UBC shows off collection of textiles from around the world
By Greg Waldock, Staff Writer
The Museum of Anthropology at UBC is currently displaying 130 unique pieces of clothing, robes, blankets, and other textiles with the new Layers of Influence: Unfolding Cloth Across Cultures exhibit. The collection has fine examples of woven craftsmanship from around the world, from Chinese silk shirts to Scandinavian funeral wraps to Coast Salish blankets.
The assemblage was unfolded from UBC’s textiles collection, and goes beyond showing simple, everyday clothing. It places an emphasis on the roles clothes and costumes play in demonstrating “prestige, power, and spiritual connection,” according to the MoA homepage. Each display is supplemented with an explanation of the materials used, the context it would be worn in, and when that particular item was made. Most of the items were processed through the adjacent UBC textile research lab, which is a new addition to the MoA, alongside an oral histories lab.
The garments are displayed in the Audain Gallery, and are hung up in a beautifully-lit room for optimal viewing. No matter how pretty they are, touching anything in the exhibit is strictly prohibited, as well as any flash photography. Some of the more valuable items, such as a set of centuries-old Maori cloaks, are in a display case for their own protection.
If you have any questions, there are museum staff at hand happy to help with the identification of anything at the exhibit. It’s open during all the regular museum hours and tours can be booked online for a richer experience, as with all the collections they have. There is also a current “mini-exhibit” running, recounting the life and cultural impact of First Nations advocate Mabel Stanley and her donated collection of regalia and artifacts.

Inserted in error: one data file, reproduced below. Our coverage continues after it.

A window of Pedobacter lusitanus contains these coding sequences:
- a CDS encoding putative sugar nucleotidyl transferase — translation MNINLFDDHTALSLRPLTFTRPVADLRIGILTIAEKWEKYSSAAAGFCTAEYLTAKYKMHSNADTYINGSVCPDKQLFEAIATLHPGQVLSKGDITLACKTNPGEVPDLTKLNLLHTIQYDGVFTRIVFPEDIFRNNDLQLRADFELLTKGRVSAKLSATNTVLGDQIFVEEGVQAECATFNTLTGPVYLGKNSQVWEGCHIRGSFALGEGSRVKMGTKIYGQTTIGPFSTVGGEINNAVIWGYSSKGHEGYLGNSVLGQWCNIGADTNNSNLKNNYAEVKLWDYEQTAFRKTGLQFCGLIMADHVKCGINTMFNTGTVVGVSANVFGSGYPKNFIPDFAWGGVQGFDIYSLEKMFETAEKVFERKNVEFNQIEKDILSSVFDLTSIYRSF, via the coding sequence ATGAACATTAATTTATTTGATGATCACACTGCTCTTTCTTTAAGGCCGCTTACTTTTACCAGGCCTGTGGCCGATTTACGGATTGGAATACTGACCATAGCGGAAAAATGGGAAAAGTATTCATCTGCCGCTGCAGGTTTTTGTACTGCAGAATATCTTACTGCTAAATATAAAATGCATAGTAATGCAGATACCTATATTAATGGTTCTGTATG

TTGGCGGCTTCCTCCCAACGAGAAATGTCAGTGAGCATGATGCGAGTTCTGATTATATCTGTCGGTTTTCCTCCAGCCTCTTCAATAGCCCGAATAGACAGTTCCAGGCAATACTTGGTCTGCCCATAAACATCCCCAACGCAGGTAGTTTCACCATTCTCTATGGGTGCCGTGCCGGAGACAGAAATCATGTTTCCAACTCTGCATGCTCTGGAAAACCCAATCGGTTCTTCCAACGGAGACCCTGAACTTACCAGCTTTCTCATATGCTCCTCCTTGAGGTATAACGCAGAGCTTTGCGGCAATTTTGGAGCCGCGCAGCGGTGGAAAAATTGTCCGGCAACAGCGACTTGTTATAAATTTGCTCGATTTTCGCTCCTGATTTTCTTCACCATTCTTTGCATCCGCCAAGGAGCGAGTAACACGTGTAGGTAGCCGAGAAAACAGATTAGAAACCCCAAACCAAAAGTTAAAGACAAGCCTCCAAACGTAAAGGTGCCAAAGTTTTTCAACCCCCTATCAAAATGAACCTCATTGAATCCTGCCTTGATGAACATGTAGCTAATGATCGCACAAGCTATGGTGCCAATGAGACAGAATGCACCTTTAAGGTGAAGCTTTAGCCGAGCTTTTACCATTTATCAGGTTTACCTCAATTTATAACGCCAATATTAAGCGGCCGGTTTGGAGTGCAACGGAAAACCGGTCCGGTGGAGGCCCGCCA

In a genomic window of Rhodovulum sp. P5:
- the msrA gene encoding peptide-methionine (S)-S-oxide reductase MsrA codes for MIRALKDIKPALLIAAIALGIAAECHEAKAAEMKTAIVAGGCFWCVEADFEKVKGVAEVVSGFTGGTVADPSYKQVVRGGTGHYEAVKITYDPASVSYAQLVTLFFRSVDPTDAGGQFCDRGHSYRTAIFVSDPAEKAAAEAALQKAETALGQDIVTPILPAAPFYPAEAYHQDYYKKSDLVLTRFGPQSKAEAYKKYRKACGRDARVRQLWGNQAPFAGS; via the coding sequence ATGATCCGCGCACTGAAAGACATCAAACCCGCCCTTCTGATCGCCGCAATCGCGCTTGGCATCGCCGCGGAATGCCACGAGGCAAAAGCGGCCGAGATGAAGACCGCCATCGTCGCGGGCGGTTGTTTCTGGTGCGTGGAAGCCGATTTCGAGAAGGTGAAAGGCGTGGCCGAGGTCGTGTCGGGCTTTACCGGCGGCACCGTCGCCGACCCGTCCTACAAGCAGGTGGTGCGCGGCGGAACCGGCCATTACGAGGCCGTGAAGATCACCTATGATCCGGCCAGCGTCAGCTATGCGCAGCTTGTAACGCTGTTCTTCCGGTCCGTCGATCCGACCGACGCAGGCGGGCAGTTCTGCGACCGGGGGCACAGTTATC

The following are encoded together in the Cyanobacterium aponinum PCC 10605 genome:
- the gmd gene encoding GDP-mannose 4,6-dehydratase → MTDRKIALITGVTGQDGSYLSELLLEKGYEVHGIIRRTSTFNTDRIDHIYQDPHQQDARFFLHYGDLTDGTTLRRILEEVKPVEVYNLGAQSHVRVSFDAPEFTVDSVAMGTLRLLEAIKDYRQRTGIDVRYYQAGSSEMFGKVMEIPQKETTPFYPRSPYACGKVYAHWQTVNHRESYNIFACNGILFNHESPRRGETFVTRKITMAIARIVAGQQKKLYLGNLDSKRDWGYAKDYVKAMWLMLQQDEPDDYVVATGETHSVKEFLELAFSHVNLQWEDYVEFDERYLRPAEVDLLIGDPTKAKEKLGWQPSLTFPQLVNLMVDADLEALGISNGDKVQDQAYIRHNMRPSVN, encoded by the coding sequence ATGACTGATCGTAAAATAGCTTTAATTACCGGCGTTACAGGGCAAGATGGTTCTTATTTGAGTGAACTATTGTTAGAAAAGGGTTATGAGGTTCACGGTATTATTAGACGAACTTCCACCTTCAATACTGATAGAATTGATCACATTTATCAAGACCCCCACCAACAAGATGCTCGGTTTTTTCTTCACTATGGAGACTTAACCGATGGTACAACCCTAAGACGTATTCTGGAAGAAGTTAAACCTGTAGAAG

The exhibit proudly shows off MoA’s impressive collection. One section has Hindi wedding dresses and fabrics, including a veil made of silk so thin, it’s transparent and silver at the same time. Another section shows contemporary ‘ and Chinook blankets, with notes from their creators on the blankets’ emotional and spiritual significance. Another section has a wall of majestic purple or yellow imperial Chinese robes and high-collared dresses, connected to vibrant blues from Central and West African dresses. The museum curator, Dr. Jennifer Kramer, has taken full advantage of the global diversity that the Museum of Anthropology has to offer.
The Layers of Influence exhibit runs until April 9, at which point it will be taken down in preparation for the upcoming Amazonia exhibit.